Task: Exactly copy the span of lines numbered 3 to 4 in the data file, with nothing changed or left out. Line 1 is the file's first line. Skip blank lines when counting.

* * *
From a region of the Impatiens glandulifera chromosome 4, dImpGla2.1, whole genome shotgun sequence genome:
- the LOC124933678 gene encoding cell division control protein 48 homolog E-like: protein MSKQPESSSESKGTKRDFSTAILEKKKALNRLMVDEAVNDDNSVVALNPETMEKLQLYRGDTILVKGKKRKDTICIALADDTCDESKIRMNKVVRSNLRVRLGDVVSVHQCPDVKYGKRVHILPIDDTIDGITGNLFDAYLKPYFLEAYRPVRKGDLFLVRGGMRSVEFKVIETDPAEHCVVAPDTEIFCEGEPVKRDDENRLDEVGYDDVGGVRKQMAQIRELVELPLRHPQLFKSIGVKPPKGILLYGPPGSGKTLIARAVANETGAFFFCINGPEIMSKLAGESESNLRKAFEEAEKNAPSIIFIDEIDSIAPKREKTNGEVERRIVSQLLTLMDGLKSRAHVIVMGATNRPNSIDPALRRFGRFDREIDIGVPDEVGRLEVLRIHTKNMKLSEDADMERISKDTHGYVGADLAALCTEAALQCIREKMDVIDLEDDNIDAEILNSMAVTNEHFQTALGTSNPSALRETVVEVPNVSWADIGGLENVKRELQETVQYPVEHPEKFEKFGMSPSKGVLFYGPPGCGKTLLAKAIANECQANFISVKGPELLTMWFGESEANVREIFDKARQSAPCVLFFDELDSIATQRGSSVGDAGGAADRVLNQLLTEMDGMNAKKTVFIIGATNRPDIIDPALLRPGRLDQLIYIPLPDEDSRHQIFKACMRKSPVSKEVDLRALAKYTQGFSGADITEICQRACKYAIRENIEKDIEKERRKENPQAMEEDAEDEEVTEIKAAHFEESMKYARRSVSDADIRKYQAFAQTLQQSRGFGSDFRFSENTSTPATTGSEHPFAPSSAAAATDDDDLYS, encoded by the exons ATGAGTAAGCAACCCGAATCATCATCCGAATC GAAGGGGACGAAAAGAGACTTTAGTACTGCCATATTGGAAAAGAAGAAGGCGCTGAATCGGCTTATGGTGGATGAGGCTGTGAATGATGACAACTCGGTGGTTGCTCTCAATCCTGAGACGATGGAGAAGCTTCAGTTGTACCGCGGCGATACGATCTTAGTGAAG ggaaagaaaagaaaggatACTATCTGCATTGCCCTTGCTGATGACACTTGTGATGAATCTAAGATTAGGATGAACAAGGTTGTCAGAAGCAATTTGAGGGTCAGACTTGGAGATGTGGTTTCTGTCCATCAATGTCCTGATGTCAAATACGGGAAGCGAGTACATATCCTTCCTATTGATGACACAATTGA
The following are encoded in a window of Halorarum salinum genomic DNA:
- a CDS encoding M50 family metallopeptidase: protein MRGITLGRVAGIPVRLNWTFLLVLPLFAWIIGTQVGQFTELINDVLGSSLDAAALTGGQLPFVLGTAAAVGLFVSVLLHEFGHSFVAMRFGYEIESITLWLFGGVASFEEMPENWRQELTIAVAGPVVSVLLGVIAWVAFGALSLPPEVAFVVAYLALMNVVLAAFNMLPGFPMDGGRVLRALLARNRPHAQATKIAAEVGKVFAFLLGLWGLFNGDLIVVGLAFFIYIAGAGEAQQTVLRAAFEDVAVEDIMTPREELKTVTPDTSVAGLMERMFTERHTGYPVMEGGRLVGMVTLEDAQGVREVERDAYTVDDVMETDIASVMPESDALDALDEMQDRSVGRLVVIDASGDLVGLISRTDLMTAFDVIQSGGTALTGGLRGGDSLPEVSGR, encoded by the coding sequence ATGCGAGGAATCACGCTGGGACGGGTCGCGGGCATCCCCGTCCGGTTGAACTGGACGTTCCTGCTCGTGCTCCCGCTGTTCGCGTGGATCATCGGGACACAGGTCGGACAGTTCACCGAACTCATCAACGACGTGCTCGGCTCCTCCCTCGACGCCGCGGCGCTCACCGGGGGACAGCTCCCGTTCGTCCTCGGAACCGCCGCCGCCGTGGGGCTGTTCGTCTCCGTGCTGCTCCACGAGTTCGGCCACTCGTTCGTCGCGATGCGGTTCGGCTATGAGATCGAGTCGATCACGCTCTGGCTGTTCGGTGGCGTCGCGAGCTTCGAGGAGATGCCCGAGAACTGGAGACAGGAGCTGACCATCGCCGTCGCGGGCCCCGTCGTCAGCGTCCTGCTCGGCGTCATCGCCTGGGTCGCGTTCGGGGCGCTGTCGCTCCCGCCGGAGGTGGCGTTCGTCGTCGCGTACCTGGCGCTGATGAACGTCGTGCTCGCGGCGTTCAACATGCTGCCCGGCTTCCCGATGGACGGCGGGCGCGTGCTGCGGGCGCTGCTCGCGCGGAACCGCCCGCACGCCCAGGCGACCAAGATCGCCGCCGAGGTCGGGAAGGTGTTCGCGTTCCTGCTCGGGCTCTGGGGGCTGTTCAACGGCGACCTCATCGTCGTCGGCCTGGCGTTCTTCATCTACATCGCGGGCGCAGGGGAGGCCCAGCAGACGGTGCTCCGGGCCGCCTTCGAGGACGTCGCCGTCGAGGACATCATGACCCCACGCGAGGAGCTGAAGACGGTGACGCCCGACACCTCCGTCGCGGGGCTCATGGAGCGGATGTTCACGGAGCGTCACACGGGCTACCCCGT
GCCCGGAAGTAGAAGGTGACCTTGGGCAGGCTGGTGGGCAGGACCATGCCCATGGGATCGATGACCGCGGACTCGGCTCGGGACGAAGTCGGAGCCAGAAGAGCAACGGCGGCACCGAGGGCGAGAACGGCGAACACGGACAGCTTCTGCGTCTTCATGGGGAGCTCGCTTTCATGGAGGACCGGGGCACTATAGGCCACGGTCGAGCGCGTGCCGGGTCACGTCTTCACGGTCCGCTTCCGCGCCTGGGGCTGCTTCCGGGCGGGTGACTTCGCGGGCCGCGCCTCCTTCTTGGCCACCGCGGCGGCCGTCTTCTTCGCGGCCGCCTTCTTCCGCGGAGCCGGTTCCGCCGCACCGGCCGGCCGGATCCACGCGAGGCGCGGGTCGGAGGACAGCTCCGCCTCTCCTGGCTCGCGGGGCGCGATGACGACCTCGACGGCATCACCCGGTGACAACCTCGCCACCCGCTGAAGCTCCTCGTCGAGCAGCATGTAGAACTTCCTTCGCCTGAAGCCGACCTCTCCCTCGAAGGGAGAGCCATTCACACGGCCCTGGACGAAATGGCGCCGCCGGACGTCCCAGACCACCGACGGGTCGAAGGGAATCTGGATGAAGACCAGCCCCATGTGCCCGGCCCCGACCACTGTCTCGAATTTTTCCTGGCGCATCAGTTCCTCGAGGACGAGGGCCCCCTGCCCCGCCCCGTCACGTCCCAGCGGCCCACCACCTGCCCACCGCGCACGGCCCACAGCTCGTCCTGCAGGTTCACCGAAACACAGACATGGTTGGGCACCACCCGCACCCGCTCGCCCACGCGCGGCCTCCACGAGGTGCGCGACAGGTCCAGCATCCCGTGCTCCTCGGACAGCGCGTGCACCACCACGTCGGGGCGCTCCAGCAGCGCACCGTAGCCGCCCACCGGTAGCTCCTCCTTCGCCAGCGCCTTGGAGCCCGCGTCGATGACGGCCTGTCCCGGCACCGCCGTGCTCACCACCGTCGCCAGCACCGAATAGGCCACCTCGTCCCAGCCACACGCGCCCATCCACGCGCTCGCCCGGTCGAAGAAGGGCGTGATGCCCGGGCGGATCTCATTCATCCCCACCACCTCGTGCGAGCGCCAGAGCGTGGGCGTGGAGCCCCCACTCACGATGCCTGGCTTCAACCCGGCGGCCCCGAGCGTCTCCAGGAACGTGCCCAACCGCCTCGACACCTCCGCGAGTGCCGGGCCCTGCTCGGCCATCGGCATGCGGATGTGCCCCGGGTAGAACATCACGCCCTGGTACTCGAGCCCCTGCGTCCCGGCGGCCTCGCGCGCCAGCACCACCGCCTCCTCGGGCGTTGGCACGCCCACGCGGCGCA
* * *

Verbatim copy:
The following are encoded in a window of Halorarum salinum genomic DNA:
- a CDS encoding M50 family metallopeptidase: protein MRGITLGRVAGIPVRLNWTFLLVLPLFAWIIGTQVGQFTELINDVLGSSLDAAALTGGQLPFVLGTAAAVGLFVSVLLHEFGHSFVAMRFGYEIESITLWLFGGVASFEEMPENWRQELTIAVAGPVVSVLLGVIAWVAFGALSLPPEVAFVVAYLALMNVVLAAFNMLPGFPMDGGRVLRALLARNRPHAQATKIAAEVGKVFAFLLGLWGLFNGDLIVVGLAFFIYIAGAGEAQQTVLRAAFEDVAVEDIMTPREELKTVTPDTSVAGLMERMFTERHTGYPVMEGGRLVGMVTLEDAQGVREVERDAYTVDDVMETDIASVMPESDALDALDEMQDRSVGRLVVIDASGDLVGLISRTDLMTAFDVIQSGGTALTGGLRGGDSLPEVSGR, encoded by the coding sequence ATGCGAGGAATCACGCTGGGACGGGTCGCGGGCATCCCCGTCCGGTTGAACTGGACGTTCCTGCTCGTGCTCCCGCTGTTCGCGTGGATCATCGGGACACAGGTCGGACAGTTCACCGAACTCATCAACGACGTGCTCGGCTCCTCCCTCGACGCCGCGGCGCTCACCGGGGGACAGCTCCCGTTCGTCCTCGGAACCGCCGCCGCCGTGGGGCTGTTCGTCTCCGTGCTGCTCCACGAGTTCGGCCACTCGTTCGTCGCGATGCGGTTCGGCTATGAGATCGAGTCGATCACGCTCTGGCTGTTCGGTGGCGTCGCGAGCTTCGAGGAGATGCCCGAGAACTGGAGACAGGAGCTGACCATCGCCGTCGCGGGCCCCGTCGTCAGCGTCCTGCTCGGCGTCATCGCCTGGGTCGCGTTCGGGGCGCTGTCGCTCCCGCCGGAGGTGGCGTTCGTCGTCGCGTACCTGGCGCTGATGAACGTCGTGCTCGCGGCGTTCAACATGCTGCCCGGCTTCCCGATGGACGGCGGGCGCGTGCTGCGGGCGCTGCTCGCGCGGAACCGCCCGCACGCCCAGGCGACCAAGATCGCCGCCGAGGTCGGGAAGGTGTTCGCGTTCCTGCTCGGGCTCTGGGGGCTGTTCAACGGCGACCTCATCGTCGTCGGCCTGGCGTTCTTCATCTACATCGCGGGCGCAGGGGAGGCCCAGCAGACGGTGCTCCGGGCCGCCTTCGAGGACGTCGCCGTCGAGGACATCATGACCCCACGCGAGGAGCTGAAGACGGTGACGCCCGACACCTCCGTCGCGGGGCTCATGGAGCGGATGTTCACGGAGCGTCACACGGGCTACCCCGT